Most of us know what to do or how to prevent—as much as we can—our identities from being stolen. We know to shred personal documents, safeguard information like our credit cards and Social Security numbers, and we probably even do an annual checkup of our credit scores, just to look out for any suspicious activity. Our money and our good names are safe, or so we thought.
Another lesser known type of is called criminal identity theft, though, and it can involve so much more than just your bank account. Criminal identity theft occurs when someone uses your identity—possibly including actual copies of your official documents, but also just providing the information verbally—in the event he is arrested. The information provided to law enforcement officers is yours, and you are now a part of the criminal justice system.
The most common instances of criminal identity theft luckily include misdemeanors or simple traffic violations, but the problem arises when the imposter fails to appear in court or fails to submit the traffic fine. At that time, a bench warrant is issued in your name. Since the police aren’t likely to stage a manhunt for someone who failed to pay a speeding ticket, that bench warrant is going to sit there in a computer file somewhere, quietly not hurting you.
Until you apply for a job. Or a loan. Or a marriage license.
The list goes on. That warrant—the warrant for your arrest, that is—can and will pop up and ruin your day the next time you get flagged.
Unfortunately, there are far more serious crimes that criminals can also commit prior to handing over your identity to the booking officer. DUIs, assaults, and a wide range of felonies have taken place that ultimately resulted in a stolen identity being used. In those cases, the same situation occurs: the criminal fails to appear in court and a warrant is issued for your arrest, but with serious charges come serious consequences for not showing up.
A DUI on your record can have a very real impact on your job. A violent assault or drug arrest can even impact your children’s living situation. Added to the charge of failing to appear in court, which could have an impact on your finances if the thief used your credit score to post bond, and you’re now in a lot of trouble.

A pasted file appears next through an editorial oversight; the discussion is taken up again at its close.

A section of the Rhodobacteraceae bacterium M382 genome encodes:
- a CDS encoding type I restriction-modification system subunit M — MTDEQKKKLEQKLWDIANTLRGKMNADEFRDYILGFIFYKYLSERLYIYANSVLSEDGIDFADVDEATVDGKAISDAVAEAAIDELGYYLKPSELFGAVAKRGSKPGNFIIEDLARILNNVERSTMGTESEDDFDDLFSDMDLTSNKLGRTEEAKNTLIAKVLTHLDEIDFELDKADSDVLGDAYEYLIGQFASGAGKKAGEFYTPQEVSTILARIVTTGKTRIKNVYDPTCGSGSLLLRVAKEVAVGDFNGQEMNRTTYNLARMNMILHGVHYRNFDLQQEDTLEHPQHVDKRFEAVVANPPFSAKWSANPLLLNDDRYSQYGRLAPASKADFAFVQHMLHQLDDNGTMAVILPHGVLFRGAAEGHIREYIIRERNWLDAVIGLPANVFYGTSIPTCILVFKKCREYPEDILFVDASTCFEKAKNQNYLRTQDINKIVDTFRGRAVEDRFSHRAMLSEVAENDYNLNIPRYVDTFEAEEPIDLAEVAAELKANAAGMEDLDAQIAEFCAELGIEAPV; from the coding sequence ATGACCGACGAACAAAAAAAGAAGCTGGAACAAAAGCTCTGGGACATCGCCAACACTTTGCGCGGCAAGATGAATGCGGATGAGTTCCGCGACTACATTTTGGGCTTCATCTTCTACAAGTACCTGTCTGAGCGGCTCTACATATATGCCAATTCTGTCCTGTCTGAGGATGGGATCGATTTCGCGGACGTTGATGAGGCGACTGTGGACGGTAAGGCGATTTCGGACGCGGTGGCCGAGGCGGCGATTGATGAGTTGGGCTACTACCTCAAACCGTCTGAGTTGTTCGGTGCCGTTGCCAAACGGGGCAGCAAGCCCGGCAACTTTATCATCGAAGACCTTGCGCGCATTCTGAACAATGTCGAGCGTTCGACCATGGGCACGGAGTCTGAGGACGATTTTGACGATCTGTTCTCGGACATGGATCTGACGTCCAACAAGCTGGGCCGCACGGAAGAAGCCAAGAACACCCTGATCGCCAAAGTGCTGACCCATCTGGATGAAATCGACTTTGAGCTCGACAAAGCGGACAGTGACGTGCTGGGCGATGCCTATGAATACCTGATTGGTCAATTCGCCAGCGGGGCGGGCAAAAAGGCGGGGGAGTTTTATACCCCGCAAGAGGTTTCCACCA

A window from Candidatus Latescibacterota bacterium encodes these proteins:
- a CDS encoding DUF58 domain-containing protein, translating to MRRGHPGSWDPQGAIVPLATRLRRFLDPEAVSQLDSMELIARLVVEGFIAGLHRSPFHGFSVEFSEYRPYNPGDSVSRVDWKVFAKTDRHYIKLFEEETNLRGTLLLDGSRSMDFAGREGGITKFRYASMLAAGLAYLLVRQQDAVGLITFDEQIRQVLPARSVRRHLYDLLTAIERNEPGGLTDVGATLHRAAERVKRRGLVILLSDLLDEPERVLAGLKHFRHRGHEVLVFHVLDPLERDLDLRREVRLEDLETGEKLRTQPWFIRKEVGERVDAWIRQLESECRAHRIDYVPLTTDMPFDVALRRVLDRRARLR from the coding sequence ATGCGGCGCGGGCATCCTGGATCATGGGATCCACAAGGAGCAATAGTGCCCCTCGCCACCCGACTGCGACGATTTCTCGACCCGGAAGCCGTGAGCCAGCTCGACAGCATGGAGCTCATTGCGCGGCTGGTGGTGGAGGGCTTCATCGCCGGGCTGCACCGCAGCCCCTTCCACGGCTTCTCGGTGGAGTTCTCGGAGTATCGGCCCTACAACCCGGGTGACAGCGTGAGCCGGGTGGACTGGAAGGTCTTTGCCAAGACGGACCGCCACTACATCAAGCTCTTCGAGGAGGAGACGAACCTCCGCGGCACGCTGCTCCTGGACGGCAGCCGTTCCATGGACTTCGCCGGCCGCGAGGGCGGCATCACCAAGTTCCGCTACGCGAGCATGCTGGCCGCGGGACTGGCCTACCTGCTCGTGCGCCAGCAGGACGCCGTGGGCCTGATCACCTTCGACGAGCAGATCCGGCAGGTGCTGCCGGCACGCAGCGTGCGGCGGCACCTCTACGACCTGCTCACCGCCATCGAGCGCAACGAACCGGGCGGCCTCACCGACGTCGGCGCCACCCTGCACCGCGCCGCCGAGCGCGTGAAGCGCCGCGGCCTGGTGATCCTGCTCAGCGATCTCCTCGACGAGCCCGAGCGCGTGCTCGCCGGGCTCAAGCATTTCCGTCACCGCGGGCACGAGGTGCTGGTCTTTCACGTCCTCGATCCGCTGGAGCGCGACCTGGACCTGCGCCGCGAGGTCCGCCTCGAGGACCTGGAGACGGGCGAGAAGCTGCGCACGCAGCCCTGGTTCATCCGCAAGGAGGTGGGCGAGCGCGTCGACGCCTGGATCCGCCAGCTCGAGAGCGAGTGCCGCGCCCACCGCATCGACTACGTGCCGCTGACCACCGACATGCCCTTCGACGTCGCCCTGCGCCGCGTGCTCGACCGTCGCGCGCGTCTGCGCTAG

Luckily, there are steps you can take should this happen to you. The first step is to contact your local law enforcement officers and explain that this is an identity theft situation. Gather as much evidence as you can from the arresting officer, such as mug shot and fingerprints, along with copies of whatever identification was used to claim your name. Remember to file a police report that a crime has occurred, since this is a criminal act.
Offer your cooperation in regards to supplying law enforcement officers with your true documents, your fingerprints and photo, and anything else they may need in order to establish that you were not the person they arrested the first time.
While these things may get you off the hook in the short term, you still have some long-term damage to your good name to repair. Request that the police file a recall of all warrants against you, as well as file a statement with the district attorney that this was a case of mistaken identity. Get copies of all reports and statements, even the ones that acknowledge the mistake, as sometimes even having charges against you can hurt you in employment or loan opportunities down the road. Request a declaration from the court that you are innocent of the original charges, and that you were actually a victim of a second crime in this case; this is done to remove your name from the original charges. As your name is now officially (and legally) a known alias of the criminal who not only stole your identity but also committed any number of crimes, you will need documentation from the court that you are not the same person.
Remember that criminals can happily cross county or state lines to do their dirty work, so you’ll need to work with local law enforcement both where you live and where the crimes took place if that’s what happened in your situation. This is to help ensure that you are not wanted in another county or state.
If you found this information helpful, you may want to consider taking part in the Identity Theft Resource Center's Anyone3 fundraising campaign. For more information or to donate please visit http://www.idtheftcenter.org/anyone-3.